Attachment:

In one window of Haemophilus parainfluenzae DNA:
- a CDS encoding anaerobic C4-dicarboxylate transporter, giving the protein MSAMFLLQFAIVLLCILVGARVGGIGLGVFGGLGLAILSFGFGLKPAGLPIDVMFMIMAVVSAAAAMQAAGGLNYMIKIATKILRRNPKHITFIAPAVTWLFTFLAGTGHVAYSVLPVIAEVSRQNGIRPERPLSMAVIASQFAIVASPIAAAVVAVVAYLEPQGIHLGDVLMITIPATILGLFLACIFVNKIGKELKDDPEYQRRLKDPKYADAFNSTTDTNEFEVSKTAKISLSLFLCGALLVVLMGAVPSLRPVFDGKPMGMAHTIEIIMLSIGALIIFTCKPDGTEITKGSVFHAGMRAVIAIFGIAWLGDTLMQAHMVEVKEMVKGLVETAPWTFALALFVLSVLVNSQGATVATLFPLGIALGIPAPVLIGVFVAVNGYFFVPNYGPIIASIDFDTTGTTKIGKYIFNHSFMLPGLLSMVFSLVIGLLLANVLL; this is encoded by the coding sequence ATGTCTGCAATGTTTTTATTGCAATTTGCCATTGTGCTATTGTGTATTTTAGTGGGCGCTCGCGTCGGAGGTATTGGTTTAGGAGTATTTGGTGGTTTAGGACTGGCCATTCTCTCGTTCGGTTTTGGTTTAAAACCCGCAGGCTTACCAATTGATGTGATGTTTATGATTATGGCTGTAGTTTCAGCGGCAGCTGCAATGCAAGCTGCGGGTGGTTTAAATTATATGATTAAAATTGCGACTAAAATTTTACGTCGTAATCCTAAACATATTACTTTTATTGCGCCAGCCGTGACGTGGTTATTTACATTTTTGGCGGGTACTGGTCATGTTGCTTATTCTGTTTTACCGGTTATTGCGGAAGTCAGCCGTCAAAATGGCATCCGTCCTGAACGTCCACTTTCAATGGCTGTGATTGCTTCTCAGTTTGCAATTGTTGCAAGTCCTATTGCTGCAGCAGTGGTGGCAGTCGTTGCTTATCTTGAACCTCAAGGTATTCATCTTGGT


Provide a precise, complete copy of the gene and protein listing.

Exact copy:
In one window of Haemophilus parainfluenzae DNA:
- a CDS encoding anaerobic C4-dicarboxylate transporter, giving the protein MSAMFLLQFAIVLLCILVGARVGGIGLGVFGGLGLAILSFGFGLKPAGLPIDVMFMIMAVVSAAAAMQAAGGLNYMIKIATKILRRNPKHITFIAPAVTWLFTFLAGTGHVAYSVLPVIAEVSRQNGIRPERPLSMAVIASQFAIVASPIAAAVVAVVAYLEPQGIHLGDVLMITIPATILGLFLACIFVNKIGKELKDDPEYQRRLKDPKYADAFNSTTDTNEFEVSKTAKISLSLFLCGALLVVLMGAVPSLRPVFDGKPMGMAHTIEIIMLSIGALIIFTCKPDGTEITKGSVFHAGMRAVIAIFGIAWLGDTLMQAHMVEVKEMVKGLVETAPWTFALALFVLSVLVNSQGATVATLFPLGIALGIPAPVLIGVFVAVNGYFFVPNYGPIIASIDFDTTGTTKIGKYIFNHSFMLPGLLSMVFSLVIGLLLANVLL; this is encoded by the coding sequence ATGTCTGCAATGTTTTTATTGCAATTTGCCATTGTGCTATTGTGTATTTTAGTGGGCGCTCGCGTCGGAGGTATTGGTTTAGGAGTATTTGGTGGTTTAGGACTGGCCATTCTCTCGTTCGGTTTTGGTTTAAAACCCGCAGGCTTACCAATTGATGTGATGTTTATGATTATGGCTGTAGTTTCAGCGGCAGCTGCAATGCAAGCTGCGGGTGGTTTAAATTATATGATTAAAATTGCGACTAAAATTTTACGTCGTAATCCTAAACATATTACTTTTATTGCGCCAGCCGTGACGTGGTTATTTACATTTTTGGCGGGTACTGGTCATGTTGCTTATTCTGTTTTACCGGTTATTGCGGAAGTCAGCCGTCAAAATGGCATCCGTCCTGAACGTCCACTTTCAATGGCTGTGATTGCTTCTCAGTTTGCAATTGTTGCAAGTCCTATTGCTGCAGCAGTGGTGGCAGTCGTTGCTTATCTTGAACCTCAAGGTATTCATCTTGGT